Port-au-Prince, Jan 16 (DPA) Painkillers, syringes, sterile bandages, sutures, gloves, masks, and as many more doctors and surgeons as possible are needed in Haiti to cope with Tuesday’s calamitous earthquake.
The list of medical needs seems endless for the emergency health professionals working around the clock to treat innumerable injuries.
Doctor Jooby Bienaime rattles them off with the exasperation of one who has been working too many hours without a break, and has little hope that the need will be met.
The Eliazar Germain clinic that he runs on Avenida Panamericana was not prepared for the continuing avalanche of injured patients since the magnitude-7 quake hit: more than 500 Tuesday alone, and as many as 200 more since then.
‘We’ve been working non-stop since the quake,’ he said, as he watched another victim being helped into a chair in the waiting room.
There is an operating room in the clinic, but it isn’t being used for lack of a qualified surgeon. The gynecological room has been converted into a morgue for the steady stream of bodies brought in.
‘We are really swamped,’ he sighed.
A few kilometres from his clinic, doctor Rachel Fanfantlissade also has no time for a break. The private surgery where she works opened its doors to the public after the quake, and the flow of injured patients coming in is still steady.
‘We haven’t stopped since Tuesday,’ she said from behind her surgical mask, which did not hide the dark circles under her eyes, as she attended several patients.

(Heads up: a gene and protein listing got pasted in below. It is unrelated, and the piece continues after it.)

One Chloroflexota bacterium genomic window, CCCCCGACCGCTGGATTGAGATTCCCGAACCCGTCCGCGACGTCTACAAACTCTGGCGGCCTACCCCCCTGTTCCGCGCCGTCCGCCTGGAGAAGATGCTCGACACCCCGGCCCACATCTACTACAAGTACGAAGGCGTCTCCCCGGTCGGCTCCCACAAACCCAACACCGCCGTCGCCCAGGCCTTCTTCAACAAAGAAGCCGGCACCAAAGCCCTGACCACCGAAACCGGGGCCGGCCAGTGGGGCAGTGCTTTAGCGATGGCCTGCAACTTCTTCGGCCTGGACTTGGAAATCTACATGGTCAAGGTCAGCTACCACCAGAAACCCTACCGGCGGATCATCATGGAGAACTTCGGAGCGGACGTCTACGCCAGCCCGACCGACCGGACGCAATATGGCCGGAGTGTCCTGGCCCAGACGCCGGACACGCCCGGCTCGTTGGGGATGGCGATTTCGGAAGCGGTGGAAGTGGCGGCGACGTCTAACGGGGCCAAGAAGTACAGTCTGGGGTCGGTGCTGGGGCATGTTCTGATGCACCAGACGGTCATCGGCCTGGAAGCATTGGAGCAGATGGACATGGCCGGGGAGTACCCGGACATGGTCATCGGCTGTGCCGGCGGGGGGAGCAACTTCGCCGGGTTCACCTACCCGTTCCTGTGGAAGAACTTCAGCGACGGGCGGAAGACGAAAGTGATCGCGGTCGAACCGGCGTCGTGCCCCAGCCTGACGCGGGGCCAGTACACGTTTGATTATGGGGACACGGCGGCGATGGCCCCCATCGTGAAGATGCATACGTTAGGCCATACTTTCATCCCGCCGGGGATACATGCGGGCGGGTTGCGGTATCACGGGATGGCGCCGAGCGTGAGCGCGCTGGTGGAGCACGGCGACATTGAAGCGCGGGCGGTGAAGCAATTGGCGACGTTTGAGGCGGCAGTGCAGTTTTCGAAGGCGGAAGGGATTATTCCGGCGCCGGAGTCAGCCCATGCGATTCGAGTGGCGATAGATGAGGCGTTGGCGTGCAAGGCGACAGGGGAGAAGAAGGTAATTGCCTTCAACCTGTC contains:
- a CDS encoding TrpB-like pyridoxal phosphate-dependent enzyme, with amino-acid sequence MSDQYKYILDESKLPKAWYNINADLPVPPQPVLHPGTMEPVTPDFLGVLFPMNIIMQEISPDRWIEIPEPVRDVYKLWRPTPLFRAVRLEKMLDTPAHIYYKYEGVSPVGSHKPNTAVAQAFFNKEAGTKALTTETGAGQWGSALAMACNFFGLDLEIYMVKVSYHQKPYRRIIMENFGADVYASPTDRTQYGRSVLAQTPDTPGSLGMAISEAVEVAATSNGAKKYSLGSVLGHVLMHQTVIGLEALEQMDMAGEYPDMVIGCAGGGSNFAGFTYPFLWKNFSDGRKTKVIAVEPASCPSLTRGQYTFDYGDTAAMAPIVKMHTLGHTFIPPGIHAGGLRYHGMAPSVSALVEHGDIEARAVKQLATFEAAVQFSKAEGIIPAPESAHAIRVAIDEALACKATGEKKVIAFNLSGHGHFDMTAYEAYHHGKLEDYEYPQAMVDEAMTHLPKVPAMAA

In the small reception room, the injured cram together as best they can to fit. One woman was bleeding profusely from her leg and a pool of blood had formed on the floor; no one was available to clean it up.
Outside the front door, more injured waited in parked trucks, as yet other waited under the awning of a shop.
The clinic was without electricity, which had not been restored in the capital, and relatives of victims assisted with candles to illuminate patients being treated.
‘We were not prepared for this,’ Fanfantlissade said.
‘We are waiting for foreigners to come and help us, still waiting,’ she said.
The first medical specialists from abroad were expected Saturday, and some non-governmental agencies were trying to set up operations amid the rubble.
But the need is incalculably greater, as each day surprises with new horrors. Damage to the country’s infrastructure is complicating relief efforts.
Fanfantlisade made a desperate plea for help from professional colleagues.
‘Any surgeon, any orthopedic doctor, would be more than welcome, because we are really saturated and the people are begging for help,’ she said.